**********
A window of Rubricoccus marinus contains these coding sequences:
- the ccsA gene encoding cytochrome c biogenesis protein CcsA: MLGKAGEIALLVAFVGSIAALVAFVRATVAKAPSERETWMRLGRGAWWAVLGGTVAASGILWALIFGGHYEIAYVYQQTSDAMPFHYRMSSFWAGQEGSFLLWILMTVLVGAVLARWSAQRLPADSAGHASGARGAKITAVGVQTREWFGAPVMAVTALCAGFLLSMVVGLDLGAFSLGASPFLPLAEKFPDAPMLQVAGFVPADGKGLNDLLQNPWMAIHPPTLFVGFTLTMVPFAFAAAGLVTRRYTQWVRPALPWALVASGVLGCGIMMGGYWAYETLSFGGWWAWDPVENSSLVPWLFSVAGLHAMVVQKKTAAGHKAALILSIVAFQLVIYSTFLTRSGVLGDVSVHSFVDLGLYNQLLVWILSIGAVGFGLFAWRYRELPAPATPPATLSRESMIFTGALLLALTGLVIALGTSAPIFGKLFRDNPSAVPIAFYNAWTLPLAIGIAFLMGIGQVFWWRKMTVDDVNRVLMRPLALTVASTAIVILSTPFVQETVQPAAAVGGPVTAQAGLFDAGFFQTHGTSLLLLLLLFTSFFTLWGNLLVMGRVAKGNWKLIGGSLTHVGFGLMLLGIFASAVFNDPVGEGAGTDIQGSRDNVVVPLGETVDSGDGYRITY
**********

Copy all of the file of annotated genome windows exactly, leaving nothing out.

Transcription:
A window of Rubricoccus marinus contains these coding sequences:
- the ccsA gene encoding cytochrome c biogenesis protein CcsA: MLGKAGEIALLVAFVGSIAALVAFVRATVAKAPSERETWMRLGRGAWWAVLGGTVAASGILWALIFGGHYEIAYVYQQTSDAMPFHYRMSSFWAGQEGSFLLWILMTVLVGAVLARWSAQRLPADSAGHASGARGAKITAVGVQTREWFGAPVMAVTALCAGFLLSMVVGLDLGAFSLGASPFLPLAEKFPDAPMLQVAGFVPADGKGLNDLLQNPWMAIHPPTLFVGFTLTMVPFAFAAAGLVTRRYTQWVRPALPWALVASGVLGCGIMMGGYWAYETLSFGGWWAWDPVENSSLVPWLFSVAGLHAMVVQKKTAAGHKAALILSIVAFQLVIYSTFLTRSGVLGDVSVHSFVDLGLYNQLLVWILSIGAVGFGLFAWRYRELPAPATPPATLSRESMIFTGALLLALTGLVIALGTSAPIFGKLFRDNPSAVPIAFYNAWTLPLAIGIAFLMGIGQVFWWRKMTVDDVNRVLMRPLALTVASTAIVILSTPFVQETVQPAAAVGGPVTAQAGLFDAGFFQTHGTSLLLLLLLFTSFFTLWGNLLVMGRVAKGNWKLIGGSLTHVGFGLMLLGIFASAVFNDPVGEGAGTDIQGSRDNVVVPLGETVDSGDGYRITY